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Why Building Information Modelling is changing the Management Landscape

Building Information Modelling (BIM) has become somewhat of a buzzword in the construction industry, for good reasons. However, sometimes buzzwords distort the meaning and the technology’s application. This article is written to inform the reader exactly what BIM is and how it is changing the daily reality of construction management.

Working Definition

A quick Google search on BIM will return aspects of the technology like its potential market cap of 7,5 billion USD by 2027 adjusted for the recent pandemic. Alternatively, the search will return several opinion pieces as to why adopting the technology is important. Very few of the articles attempt to define exactly what BIM is. In providing a working definition for BIM, the technology can be defined as a tool where all invested parties and those tasked with building the project can develop a 3D model for the project. The model is capable of including architectural and engineering concerns. Further, the model can be used to include mechanical, electrical, and plumbing components so that MEP professionals can avoid constant clashes.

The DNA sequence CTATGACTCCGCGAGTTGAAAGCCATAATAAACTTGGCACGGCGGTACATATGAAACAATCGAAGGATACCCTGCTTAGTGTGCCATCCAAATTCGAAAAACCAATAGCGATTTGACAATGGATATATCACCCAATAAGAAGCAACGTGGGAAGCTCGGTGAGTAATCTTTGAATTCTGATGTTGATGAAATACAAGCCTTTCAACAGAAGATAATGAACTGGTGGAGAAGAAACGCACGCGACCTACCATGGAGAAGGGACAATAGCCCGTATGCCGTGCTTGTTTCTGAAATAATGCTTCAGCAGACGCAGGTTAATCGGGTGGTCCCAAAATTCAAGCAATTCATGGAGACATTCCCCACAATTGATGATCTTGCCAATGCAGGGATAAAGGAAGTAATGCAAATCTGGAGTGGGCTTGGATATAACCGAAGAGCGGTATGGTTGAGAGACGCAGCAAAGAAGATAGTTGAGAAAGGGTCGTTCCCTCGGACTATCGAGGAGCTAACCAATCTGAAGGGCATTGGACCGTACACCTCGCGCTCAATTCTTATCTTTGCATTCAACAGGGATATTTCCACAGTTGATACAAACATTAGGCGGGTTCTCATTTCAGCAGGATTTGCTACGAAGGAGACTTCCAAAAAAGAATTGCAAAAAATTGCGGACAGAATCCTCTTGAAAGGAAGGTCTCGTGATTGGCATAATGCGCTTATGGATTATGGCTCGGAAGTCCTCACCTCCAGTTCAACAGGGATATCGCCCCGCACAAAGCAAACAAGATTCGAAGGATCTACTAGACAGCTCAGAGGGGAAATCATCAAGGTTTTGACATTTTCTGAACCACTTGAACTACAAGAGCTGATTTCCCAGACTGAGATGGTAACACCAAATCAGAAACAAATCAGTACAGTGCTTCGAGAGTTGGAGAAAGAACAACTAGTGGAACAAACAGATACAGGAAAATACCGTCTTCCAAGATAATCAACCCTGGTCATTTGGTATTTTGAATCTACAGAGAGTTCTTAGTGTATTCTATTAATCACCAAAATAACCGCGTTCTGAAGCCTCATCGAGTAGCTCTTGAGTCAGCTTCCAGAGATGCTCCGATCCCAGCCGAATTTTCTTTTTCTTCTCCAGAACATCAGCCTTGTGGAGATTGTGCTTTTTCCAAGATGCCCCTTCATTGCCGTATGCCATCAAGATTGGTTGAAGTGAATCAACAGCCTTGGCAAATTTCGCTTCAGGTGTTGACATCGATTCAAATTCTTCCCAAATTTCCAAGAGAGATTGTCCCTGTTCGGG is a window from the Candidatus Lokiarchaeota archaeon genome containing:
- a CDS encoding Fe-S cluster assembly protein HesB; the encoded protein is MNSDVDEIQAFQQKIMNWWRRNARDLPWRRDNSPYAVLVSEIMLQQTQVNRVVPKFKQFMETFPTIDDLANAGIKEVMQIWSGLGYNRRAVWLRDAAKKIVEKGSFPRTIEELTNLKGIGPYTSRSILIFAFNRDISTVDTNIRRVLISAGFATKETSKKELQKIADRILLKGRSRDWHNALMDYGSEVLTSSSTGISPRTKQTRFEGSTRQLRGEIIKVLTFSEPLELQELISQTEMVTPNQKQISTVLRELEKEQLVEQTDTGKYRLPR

The skeptical will say that this is nothing new as 3D CAD software can already achieve this. BIM is different in the sense that it enables collaboration throughout the project’s lifespan involving all the various disciplines that need to come together to make a project reality. By including advanced clash detection, physics models, and cloud technology, the 3D model becomes more of a complete information model that all parties can access with ease. BIM can also include logistical information helping projects meet deadlines as well as cost models to help keep the project on budget.

Benefits to the Construction Industry

The above definition helps partly in answering what is bim in construction but it only presents half the picture. The other half is how the technology benefits the industry as a whole. Users of BIM have reported several benefits in adopting the technology. These include:

  • Clash detection: This was alluded to above, but being able to include the information of multiple disciplines means that costly clashes and redesigns can be avoided even before construction begins.
  • Accurate cost estimates: As the technology includes the ability to include and account for costs, better cost models can be developed at the project start.
  • Time reduction: Much has been said about BIM’s ability to reduce costs. One way the technology does this is by reducing the time taken to complete projects, this is seen in how companies have improved construction sequencing to their benefit.
  • Lowered risk: By collaborating with contractors, engineers and architects can develop more accurate models from the start allowing all involved to be on the same page.


While for many the adoption of BIM is voluntary, several countries are standardizing the technology and making it a requirement. The United Kingdom is one example, and the United Arab Emirates is in the process of adopting BIM standards, with Dubai having already adopted a standard set in 2013. Other countries are following the example and adoption of BIM may be a requirement sooner rather than later in your specific region.